In the mid-90s, a show that aired in syndication late nights for a couple of seasons, and also aired as a companion to Howard Stern’s radio show and Talk Soup on E!, was a favorite of my father’s and I. “Night Stand with Dick Dietrick” was a show I enjoyed so much I made a fan site for it when I was in high school.
The show hooked into the growing trend at the time of trashy talk shows, with the titular character name-checking Jerry Springer now and then, as if he was his archrival (Springer ended up guesting on the show). Lynne Marie Stewart, probably best known as Miss Yvonne on “Pee-Wee’s Playhouse,” was part of the cast for part of its run, always planted in the audience with some sort of hilarious question to ask at the right time.
The show played heavily on sex and sexual innuendo, which fit the over-the-top antics of shows like “The Richard Bey Show” at the time. A recurring joke was Dietrick or a guest making a comment that doubled as sexual innuendo, and as the audience laughing the host would look puzzled, and then, getting it, shouts at the audience “Oh no! No people!”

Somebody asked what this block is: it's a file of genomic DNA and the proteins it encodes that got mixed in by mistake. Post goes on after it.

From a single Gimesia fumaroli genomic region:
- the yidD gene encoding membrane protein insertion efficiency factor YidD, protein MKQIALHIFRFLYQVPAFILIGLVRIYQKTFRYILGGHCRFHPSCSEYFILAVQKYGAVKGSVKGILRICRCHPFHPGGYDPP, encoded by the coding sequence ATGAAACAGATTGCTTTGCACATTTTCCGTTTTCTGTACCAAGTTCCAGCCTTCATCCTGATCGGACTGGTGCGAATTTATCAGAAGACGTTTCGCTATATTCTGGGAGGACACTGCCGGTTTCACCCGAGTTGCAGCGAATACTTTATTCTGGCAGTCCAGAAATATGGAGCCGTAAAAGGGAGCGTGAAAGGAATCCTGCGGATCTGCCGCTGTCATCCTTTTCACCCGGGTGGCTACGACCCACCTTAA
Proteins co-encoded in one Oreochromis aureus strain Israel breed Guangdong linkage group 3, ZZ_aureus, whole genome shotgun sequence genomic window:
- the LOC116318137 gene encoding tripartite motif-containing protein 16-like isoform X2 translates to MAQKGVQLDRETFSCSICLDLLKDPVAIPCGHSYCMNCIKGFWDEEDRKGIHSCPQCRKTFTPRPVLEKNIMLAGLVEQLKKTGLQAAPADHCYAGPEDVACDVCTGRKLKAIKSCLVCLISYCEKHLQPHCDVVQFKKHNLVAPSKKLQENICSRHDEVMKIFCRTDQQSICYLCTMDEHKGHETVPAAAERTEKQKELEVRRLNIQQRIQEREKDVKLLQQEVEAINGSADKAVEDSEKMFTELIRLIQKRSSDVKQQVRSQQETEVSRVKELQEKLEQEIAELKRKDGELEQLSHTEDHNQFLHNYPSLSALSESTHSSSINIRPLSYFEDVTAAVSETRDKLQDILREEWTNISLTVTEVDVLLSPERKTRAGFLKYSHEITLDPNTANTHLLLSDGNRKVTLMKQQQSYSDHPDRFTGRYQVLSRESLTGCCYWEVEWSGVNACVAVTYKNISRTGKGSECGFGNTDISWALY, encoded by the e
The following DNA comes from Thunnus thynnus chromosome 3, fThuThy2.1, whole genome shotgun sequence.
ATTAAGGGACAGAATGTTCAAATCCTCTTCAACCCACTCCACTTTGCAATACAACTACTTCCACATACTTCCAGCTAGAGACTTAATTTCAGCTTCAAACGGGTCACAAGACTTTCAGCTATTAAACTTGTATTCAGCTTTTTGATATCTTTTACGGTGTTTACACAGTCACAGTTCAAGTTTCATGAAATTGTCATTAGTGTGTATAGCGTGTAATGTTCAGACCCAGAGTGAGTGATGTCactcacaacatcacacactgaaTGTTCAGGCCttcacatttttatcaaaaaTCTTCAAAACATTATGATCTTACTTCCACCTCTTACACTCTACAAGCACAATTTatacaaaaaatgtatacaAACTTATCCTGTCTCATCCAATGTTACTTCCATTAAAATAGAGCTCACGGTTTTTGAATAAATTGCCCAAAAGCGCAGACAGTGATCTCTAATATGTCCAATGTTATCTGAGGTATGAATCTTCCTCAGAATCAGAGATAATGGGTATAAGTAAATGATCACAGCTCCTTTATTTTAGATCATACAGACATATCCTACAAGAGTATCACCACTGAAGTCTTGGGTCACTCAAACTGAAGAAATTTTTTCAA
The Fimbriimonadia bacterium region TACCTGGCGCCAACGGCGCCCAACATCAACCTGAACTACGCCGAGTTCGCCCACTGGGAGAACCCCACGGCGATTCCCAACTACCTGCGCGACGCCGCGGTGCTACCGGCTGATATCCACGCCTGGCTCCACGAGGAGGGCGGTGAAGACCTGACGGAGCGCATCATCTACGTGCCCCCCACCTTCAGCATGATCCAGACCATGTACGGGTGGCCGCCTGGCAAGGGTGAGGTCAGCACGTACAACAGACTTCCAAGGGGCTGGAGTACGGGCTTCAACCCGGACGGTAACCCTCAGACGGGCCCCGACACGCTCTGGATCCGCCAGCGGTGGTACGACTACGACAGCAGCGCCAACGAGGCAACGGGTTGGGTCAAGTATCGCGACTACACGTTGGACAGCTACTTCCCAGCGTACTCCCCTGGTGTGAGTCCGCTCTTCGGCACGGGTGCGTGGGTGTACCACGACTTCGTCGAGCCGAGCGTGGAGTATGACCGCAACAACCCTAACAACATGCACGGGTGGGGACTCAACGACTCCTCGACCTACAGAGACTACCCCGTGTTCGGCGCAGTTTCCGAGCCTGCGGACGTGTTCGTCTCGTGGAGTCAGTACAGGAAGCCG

The show hasn’t been on the air in many years, but thanks to a few enterprising people, a couple of dozen of the 96 half-hour episodes (which aired in syndication as 48 hour-long episodes) are able to be viewed. It’s worth seeking out if this type of humor is your thing.
Stack has certainly garned a following, having appeared regularly in series like “My Name is Earl” and “Parker Lewis Can’t Lose.” He also found moderate success with “Son of the Beach,” a Baywatch parody produced for FX that also involved Howard Stern, who discovered Stack while they were channel mates on E! (and who too liked that style of humor).
Stack, this time as Notch Johnson, again played off innuendo, this time in a beach setting. Lynne Marie Stewart returns, this time as a lesbian, and some actors and guests on “Beach” could also be seen in various “Night Stand” episodes.
He’s also had popular segments on the Tonight Show with Jay Leno for almost a decade doing “Pumpcast News,” playing an anchor and pranking people at gas pumps pretending to be a new anchor and then talking to them. It’s a funny bit, and it’s nice to see Stack get some additional airtime.